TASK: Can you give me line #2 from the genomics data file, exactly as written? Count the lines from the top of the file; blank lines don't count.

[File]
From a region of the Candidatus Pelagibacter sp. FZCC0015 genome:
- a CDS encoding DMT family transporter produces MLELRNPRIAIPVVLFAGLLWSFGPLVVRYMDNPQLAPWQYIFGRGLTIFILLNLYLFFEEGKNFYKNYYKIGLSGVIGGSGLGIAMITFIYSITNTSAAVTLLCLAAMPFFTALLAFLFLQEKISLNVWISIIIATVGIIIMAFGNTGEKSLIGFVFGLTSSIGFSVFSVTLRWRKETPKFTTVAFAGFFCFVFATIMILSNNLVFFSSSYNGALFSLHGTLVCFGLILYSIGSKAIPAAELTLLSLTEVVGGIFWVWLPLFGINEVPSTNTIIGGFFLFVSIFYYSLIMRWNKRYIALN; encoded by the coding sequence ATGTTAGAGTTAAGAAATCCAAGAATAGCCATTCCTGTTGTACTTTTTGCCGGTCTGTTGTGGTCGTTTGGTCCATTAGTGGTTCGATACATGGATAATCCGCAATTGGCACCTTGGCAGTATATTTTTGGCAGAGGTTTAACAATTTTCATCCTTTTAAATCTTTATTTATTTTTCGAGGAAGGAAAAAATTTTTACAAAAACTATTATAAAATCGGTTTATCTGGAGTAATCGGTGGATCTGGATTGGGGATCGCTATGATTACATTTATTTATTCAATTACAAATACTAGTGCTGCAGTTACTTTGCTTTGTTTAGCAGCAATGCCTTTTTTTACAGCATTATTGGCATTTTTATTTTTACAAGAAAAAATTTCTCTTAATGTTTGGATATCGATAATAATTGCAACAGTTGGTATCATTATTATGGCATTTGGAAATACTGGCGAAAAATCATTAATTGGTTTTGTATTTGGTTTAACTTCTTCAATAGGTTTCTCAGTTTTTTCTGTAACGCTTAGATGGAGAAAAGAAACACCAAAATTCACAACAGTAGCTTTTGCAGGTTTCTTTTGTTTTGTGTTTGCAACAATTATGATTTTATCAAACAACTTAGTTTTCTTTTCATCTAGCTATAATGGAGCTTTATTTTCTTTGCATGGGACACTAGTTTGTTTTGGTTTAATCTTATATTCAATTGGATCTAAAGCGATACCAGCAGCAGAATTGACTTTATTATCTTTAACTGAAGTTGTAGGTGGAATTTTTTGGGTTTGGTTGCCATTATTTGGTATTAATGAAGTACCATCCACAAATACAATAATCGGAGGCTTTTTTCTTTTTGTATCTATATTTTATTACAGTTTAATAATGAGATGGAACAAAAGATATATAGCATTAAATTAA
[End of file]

- a CDS encoding DMT family transporter produces MLELRNPRIAIPVVLFAGLLWSFGPLVVRYMDNPQLAPWQYIFGRGLTIFILLNLYLFFEEGKNFYKNYYKIGLSGVIGGSGLGIAMITFIYSITNTSAAVTLLCLAAMPFFTALLAFLFLQEKISLNVWISIIIATVGIIIMAFGNTGEKSLIGFVFGLTSSIGFSVFSVTLRWRKETPKFTTVAFAGFFCFVFATIMILSNNLVFFSSSYNGALFSLHGTLVCFGLILYSIGSKAIPAAELTLLSLTEVVGGIFWVWLPLFGINEVPSTNTIIGGFFLFVSIFYYSLIMRWNKRYIALN; encoded by the coding sequence ATGTTAGAGTTAAGAAATCCAAGAATAGCCATTCCTGTTGTACTTTTTGCCGGTCTGTTGTGGTCGTTTGGTCCATTAGTGGTTCGATACATGGATAATCCGCAATTGGCACCTTGGCAGTATATTTTTGGCAGAGGTTTAACAATTTTCATCCTTTTAAATCTTTATTTATTTTTCGAGGAAGGAAAAAATTTTTACAAAAACTATTATAAAATCGGTTTATCTGGAGTAATCGGTGGATCTGGATTGGGGATCGCTATGATTACATTTATTTATTCAATTACAAATACTAGTGCTGCAGTTACTTTGCTTTGTTTAGCAGCAATGCCTTTTTTTACAGCATTATTGGCATTTTTATTTTTACAAGAAAAAATTTCTCTTAATGTTTGGATATCGATAATAATTGCAACAGTTGGTATCATTATTATGGCATTTGGAAATACTGGCGAAAAATCATTAATTGGTTTTGTATTTGGTTTAACTTCTTCAATAGGTTTCTCAGTTTTTTCTGTAACGCTTAGATGGAGAAAAGAAACACCAAAATTCACAACAGTAGCTTTTGCAGGTTTCTTTTGTTTTGTGTTTGCAACAATTATGATTTTATCAAACAACTTAGTTTTCTTTTCATCTAGCTATAATGGAGCTTTATTTTCTTTGCATGGGACACTAGTTTGTTTTGGTTTAATCTTATATTCAATTGGATCTAAAGCGATACCAGCAGCAGAATTGACTTTATTATCTTTAACTGAAGTTGTAGGTGGAATTTTTTGGGTTTGGTTGCCATTATTTGGTATTAATGAAGTACCATCCACAAATACAATAATCGGAGGCTTTTTTCTTTTTGTATCTATATTTTATTACAGTTTAATAATGAGATGGAACAAAAGATATATAGCATTAAATTAA